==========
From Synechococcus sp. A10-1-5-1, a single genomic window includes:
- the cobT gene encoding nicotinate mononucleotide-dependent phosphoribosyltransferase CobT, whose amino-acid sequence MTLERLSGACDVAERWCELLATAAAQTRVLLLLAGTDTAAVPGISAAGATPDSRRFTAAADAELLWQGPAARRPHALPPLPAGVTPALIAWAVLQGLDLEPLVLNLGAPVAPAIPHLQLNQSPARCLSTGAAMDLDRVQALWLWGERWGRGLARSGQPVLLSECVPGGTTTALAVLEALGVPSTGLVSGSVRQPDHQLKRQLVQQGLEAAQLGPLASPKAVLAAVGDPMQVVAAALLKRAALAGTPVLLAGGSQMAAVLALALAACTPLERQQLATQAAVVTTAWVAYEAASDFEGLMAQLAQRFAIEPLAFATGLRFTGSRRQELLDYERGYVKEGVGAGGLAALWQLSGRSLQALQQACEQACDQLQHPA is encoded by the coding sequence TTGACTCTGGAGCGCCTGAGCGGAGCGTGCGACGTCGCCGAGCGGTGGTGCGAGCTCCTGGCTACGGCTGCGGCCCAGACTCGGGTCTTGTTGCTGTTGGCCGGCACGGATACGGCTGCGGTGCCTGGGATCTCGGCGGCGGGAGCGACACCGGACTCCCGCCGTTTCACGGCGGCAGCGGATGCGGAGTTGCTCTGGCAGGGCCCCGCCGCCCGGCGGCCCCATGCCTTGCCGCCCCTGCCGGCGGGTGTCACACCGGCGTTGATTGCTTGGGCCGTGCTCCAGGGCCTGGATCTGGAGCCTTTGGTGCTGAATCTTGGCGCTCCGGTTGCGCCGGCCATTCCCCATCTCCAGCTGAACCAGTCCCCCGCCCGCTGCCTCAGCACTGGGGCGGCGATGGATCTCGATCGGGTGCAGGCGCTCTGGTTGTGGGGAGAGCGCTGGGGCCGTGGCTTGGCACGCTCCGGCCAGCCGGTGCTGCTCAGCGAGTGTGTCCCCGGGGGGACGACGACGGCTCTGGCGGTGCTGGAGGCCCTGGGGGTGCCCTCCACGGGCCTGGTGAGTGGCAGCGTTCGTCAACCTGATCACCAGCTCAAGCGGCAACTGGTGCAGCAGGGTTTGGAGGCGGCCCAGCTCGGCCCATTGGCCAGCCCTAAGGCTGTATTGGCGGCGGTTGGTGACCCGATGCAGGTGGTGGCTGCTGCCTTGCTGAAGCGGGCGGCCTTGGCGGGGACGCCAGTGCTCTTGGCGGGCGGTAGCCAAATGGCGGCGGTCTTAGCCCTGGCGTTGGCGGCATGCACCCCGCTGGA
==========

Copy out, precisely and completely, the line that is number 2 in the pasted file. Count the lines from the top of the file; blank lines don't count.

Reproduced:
- the cobT gene encoding nicotinate mononucleotide-dependent phosphoribosyltransferase CobT, whose amino-acid sequence MTLERLSGACDVAERWCELLATAAAQTRVLLLLAGTDTAAVPGISAAGATPDSRRFTAAADAELLWQGPAARRPHALPPLPAGVTPALIAWAVLQGLDLEPLVLNLGAPVAPAIPHLQLNQSPARCLSTGAAMDLDRVQALWLWGERWGRGLARSGQPVLLSECVPGGTTTALAVLEALGVPSTGLVSGSVRQPDHQLKRQLVQQGLEAAQLGPLASPKAVLAAVGDPMQVVAAALLKRAALAGTPVLLAGGSQMAAVLALALAACTPLERQQLATQAAVVTTAWVAYEAASDFEGLMAQLAQRFAIEPLAFATGLRFTGSRRQELLDYERGYVKEGVGAGGLAALWQLSGRSLQALQQACEQACDQLQHPA is encoded by the coding sequence TTGACTCTGGAGCGCCTGAGCGGAGCGTGCGACGTCGCCGAGCGGTGGTGCGAGCTCCTGGCTACGGCTGCGGCCCAGACTCGGGTCTTGTTGCTGTTGGCCGGCACGGATACGGCTGCGGTGCCTGGGATCTCGGCGGCGGGAGCGACACCGGACTCCCGCCGTTTCACGGCGGCAGCGGATGCGGAGTTGCTCTGGCAGGGCCCCGCCGCCCGGCGGCCCCATGCCTTGCCGCCCCTGCCGGCGGGTGTCACACCGGCGTTGATTGCTTGGGCCGTGCTCCAGGGCCTGGATCTGGAGCCTTTGGTGCTGAATCTTGGCGCTCCGGTTGCGCCGGCCATTCCCCATCTCCAGCTGAACCAGTCCCCCGCCCGCTGCCTCAGCACTGGGGCGGCGATGGATCTCGATCGGGTGCAGGCGCTCTGGTTGTGGGGAGAGCGCTGGGGCCGTGGCTTGGCACGCTCCGGCCAGCCGGTGCTGCTCAGCGAGTGTGTCCCCGGGGGGACGACGACGGCTCTGGCGGTGCTGGAGGCCCTGGGGGTGCCCTCCACGGGCCTGGTGAGTGGCAGCGTTCGTCAACCTGATCACCAGCTCAAGCGGCAACTGGTGCAGCAGGGTTTGGAGGCGGCCCAGCTCGGCCCATTGGCCAGCCCTAAGGCTGTATTGGCGGCGGTTGGTGACCCGATGCAGGTGGTGGCTGCTGCCTTGCTGAAGCGGGCGGCCTTGGCGGGGACGCCAGTGCTCTTGGCGGGCGGTAGCCAAATGGCGGCGGTCTTAGCCCTGGCGTTGGCGGCATGCACCCCGCTGGA